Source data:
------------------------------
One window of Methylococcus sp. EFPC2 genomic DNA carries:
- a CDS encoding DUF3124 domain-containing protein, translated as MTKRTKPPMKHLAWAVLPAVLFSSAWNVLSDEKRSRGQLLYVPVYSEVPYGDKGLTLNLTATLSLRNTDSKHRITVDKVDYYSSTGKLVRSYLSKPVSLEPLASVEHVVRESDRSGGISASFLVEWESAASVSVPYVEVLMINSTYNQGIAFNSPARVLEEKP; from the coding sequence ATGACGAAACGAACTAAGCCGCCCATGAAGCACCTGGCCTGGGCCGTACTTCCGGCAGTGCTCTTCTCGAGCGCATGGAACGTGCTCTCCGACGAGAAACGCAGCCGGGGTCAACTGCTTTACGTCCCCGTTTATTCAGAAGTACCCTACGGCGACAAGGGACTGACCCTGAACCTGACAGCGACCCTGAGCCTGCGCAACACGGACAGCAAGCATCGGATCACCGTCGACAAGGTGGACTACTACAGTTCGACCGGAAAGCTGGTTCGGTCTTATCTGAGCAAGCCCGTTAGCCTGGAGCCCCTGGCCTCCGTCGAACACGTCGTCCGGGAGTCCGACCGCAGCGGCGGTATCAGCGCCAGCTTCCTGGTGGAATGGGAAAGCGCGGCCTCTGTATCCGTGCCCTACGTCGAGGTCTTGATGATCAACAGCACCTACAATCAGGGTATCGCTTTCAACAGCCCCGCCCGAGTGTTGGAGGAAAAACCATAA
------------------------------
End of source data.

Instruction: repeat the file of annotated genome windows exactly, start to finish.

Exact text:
One window of Methylococcus sp. EFPC2 genomic DNA carries:
- a CDS encoding DUF3124 domain-containing protein, translated as MTKRTKPPMKHLAWAVLPAVLFSSAWNVLSDEKRSRGQLLYVPVYSEVPYGDKGLTLNLTATLSLRNTDSKHRITVDKVDYYSSTGKLVRSYLSKPVSLEPLASVEHVVRESDRSGGISASFLVEWESAASVSVPYVEVLMINSTYNQGIAFNSPARVLEEKP; from the coding sequence ATGACGAAACGAACTAAGCCGCCCATGAAGCACCTGGCCTGGGCCGTACTTCCGGCAGTGCTCTTCTCGAGCGCATGGAACGTGCTCTCCGACGAGAAACGCAGCCGGGGTCAACTGCTTTACGTCCCCGTTTATTCAGAAGTACCCTACGGCGACAAGGGACTGACCCTGAACCTGACAGCGACCCTGAGCCTGCGCAACACGGACAGCAAGCATCGGATCACCGTCGACAAGGTGGACTACTACAGTTCGACCGGAAAGCTGGTTCGGTCTTATCTGAGCAAGCCCGTTAGCCTGGAGCCCCTGGCCTCCGTCGAACACGTCGTCCGGGAGTCCGACCGCAGCGGCGGTATCAGCGCCAGCTTCCTGGTGGAATGGGAAAGCGCGGCCTCTGTATCCGTGCCCTACGTCGAGGTCTTGATGATCAACAGCACCTACAATCAGGGTATCGCTTTCAACAGCCCCGCCCGAGTGTTGGAGGAAAAACCATAA